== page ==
The policy focus shift occurred last summer, when the government started allowing more initial public offerings. After the market crash, the government effectively banned IPOs and permitted only a very limited number of stock market debuts thereafter. Since last summer, though, the government has markedly eased that restriction, allowing IPOs to rise back to levels seen before the crash.
Last month, the government took another step toward taming the rise of the market when it punished an investment company that had built up a huge stake in China Vanke, a leading property developer, calling the investor "barbarian."
In addition, the People's Bank of China, the central bank, cut its supplies of funds to financial institutions in both February and March.
These moves have been seen as a warning to investors engaged in speculative stock plays. They have also generated expectations that state-owned funds could start massive selling of their shareholdings.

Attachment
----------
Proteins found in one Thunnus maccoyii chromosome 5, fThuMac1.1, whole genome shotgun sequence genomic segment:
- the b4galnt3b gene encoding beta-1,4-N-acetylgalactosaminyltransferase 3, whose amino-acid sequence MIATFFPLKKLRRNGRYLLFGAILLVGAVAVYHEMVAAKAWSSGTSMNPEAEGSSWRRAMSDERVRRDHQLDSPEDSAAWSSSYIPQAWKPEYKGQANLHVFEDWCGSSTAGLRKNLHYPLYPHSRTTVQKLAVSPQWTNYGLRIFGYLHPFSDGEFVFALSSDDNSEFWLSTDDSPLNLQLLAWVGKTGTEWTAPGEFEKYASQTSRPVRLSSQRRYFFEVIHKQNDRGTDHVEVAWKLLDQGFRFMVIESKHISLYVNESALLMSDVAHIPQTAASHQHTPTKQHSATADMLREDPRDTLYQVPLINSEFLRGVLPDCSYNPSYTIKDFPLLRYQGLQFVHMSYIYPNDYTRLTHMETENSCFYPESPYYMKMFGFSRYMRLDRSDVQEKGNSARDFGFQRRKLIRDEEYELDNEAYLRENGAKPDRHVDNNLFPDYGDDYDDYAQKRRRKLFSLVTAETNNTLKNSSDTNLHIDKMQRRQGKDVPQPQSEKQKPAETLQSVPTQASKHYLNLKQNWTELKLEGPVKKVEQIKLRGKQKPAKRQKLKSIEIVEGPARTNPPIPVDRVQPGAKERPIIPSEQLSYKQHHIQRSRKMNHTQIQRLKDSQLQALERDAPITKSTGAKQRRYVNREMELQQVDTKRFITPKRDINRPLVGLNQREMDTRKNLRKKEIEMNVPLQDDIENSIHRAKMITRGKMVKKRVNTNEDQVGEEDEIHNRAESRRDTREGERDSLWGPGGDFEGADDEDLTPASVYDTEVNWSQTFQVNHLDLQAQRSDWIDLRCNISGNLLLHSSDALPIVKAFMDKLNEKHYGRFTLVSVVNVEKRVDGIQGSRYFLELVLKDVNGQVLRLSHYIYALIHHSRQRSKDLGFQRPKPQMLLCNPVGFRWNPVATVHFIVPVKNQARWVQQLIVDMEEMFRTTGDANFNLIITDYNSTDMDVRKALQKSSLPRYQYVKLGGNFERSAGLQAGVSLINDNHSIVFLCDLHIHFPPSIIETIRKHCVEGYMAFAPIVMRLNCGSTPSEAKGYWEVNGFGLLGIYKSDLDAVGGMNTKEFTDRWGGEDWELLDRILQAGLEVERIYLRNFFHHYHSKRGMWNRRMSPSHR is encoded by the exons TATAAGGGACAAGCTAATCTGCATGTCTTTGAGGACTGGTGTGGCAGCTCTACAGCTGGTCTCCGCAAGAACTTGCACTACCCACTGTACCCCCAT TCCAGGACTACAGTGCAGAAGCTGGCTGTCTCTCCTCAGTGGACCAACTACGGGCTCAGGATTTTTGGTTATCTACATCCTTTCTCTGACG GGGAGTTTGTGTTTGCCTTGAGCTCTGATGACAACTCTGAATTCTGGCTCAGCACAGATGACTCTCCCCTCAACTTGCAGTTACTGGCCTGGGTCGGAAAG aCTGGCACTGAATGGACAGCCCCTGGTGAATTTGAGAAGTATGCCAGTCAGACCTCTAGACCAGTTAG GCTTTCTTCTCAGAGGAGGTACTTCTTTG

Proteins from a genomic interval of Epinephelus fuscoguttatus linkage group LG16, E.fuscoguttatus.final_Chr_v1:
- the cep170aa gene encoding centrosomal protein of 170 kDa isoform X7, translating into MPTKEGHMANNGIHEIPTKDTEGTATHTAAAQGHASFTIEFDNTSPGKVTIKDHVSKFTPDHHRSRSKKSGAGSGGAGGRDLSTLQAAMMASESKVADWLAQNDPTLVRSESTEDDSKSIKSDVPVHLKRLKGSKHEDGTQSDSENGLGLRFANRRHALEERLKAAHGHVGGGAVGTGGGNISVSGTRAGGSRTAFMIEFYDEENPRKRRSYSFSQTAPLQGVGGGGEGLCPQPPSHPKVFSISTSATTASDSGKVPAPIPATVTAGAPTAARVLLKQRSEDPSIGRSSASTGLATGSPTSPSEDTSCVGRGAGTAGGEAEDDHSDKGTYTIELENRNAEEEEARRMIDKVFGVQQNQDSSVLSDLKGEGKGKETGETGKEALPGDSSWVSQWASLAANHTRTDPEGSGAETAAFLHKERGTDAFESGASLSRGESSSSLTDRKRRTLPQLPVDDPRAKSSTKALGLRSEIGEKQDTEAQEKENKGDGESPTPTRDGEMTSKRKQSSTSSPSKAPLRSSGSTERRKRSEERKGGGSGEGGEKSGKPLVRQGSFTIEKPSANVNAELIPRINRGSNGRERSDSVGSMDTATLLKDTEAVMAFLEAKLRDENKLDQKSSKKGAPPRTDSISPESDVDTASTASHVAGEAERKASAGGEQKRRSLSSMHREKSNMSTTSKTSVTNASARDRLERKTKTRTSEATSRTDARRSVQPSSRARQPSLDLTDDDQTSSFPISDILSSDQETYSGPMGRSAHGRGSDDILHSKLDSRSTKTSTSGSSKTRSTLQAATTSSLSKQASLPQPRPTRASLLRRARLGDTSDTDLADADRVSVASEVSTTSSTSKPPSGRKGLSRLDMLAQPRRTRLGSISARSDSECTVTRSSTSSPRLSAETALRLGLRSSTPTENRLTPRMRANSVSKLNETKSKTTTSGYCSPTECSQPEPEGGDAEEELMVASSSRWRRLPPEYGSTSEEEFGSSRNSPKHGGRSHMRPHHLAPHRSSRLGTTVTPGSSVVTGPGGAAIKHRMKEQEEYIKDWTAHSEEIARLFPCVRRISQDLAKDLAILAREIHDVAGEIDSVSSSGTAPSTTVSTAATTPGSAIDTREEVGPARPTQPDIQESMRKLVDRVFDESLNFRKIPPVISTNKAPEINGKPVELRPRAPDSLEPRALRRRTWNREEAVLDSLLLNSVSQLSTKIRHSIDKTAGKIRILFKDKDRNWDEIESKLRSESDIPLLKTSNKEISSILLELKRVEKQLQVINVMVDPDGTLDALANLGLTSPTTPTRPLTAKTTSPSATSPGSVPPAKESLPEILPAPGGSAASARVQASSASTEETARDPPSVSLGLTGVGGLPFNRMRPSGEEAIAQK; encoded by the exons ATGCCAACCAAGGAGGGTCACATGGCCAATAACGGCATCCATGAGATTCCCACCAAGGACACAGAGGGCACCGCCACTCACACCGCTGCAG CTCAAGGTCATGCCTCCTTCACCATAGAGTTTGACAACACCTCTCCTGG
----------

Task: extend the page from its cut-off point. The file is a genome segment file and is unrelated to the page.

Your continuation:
The government fears that economic recovery could lead to speculative bubbles. Money supply has remained at high levels, raising the risk of the stock market shooting up to an unjustifiable level.
China's policymakers learned bitter lessons about the risks posed by an overheating stock market from the crash in 2015.
The benchmark Shanghai Composite Index soared 150% in the year to June 2015 as the government promoted stock investment as an alternative to real estate for retail investors. Policymakers apparently wanted to calm the nerves of individuals who had suffered losses from the cooling of the real estate market.